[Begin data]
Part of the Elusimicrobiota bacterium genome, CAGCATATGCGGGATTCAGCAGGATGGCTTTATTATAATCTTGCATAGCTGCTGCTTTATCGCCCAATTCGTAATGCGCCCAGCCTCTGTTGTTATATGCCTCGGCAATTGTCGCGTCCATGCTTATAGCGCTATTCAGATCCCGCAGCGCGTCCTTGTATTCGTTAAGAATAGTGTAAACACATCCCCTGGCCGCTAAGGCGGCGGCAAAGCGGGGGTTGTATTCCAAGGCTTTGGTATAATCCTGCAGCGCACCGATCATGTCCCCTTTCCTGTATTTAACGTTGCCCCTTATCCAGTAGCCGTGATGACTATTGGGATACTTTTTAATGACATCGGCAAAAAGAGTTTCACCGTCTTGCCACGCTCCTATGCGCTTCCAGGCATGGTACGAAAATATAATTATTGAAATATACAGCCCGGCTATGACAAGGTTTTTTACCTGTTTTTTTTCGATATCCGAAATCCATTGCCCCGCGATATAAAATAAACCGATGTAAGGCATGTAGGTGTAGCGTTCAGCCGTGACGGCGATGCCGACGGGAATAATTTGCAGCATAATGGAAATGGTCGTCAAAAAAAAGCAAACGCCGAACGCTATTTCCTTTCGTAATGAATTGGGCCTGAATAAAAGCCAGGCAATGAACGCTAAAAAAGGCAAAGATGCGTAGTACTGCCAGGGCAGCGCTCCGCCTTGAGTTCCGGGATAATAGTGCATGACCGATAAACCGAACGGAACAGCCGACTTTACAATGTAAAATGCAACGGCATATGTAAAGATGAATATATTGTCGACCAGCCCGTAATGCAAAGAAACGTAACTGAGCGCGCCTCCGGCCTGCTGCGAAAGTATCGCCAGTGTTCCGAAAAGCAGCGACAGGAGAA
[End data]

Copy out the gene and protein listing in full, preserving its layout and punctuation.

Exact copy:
Part of the Elusimicrobiota bacterium genome, CAGCATATGCGGGATTCAGCAGGATGGCTTTATTATAATCTTGCATAGCTGCTGCTTTATCGCCCAATTCGTAATGCGCCCAGCCTCTGTTGTTATATGCCTCGGCAATTGTCGCGTCCATGCTTATAGCGCTATTCAGATCCCGCAGCGCGTCCTTGTATTCGTTAAGAATAGTGTAAACACATCCCCTGGCCGCTAAGGCGGCGGCAAAGCGGGGGTTGTATTCCAAGGCTTTGGTATAATCCTGCAGCGCACCGATCATGTCCCCTTTCCTGTATTTAACGTTGCCCCTTATCCAGTAGCCGTGATGACTATTGGGATACTTTTTAATGACATCGGCAAAAAGAGTTTCACCGTCTTGCCACGCTCCTATGCGCTTCCAGGCATGGTACGAAAATATAATTATTGAAATATACAGCCCGGCTATGACAAGGTTTTTTACCTGTTTTTTTTCGATATCCGAAATCCATTGCCCCGCGATATAAAATAAACCGATGTAAGGCATGTAGGTGTAGCGTTCAGCCGTGACGGCGATGCCGACGGGAATAATTTGCAGCATAATGGAAATGGTCGTCAAAAAAAAGCAAACGCCGAACGCTATTTCCTTTCGTAATGAATTGGGCCTGAATAAAAGCCAGGCAATGAACGCTAAAAAAGGCAAAGATGCGTAGTACTGCCAGGGCAGCGCTCCGCCTTGAGTTCCGGGATAATAGTGCATGACCGATAAACCGAACGGAACAGCCGACTTTACAATGTAAAATGCAACGGCATATGTAAAGATGAATATATTGTCGACCAGCCCGTAATGCAAAGAAACGTAACTGAGCGCGCCTCCGGCCTGCTGCGAAAGTATCGCCAGTGTTCCGAAAAGCAGCGACAGGAGAA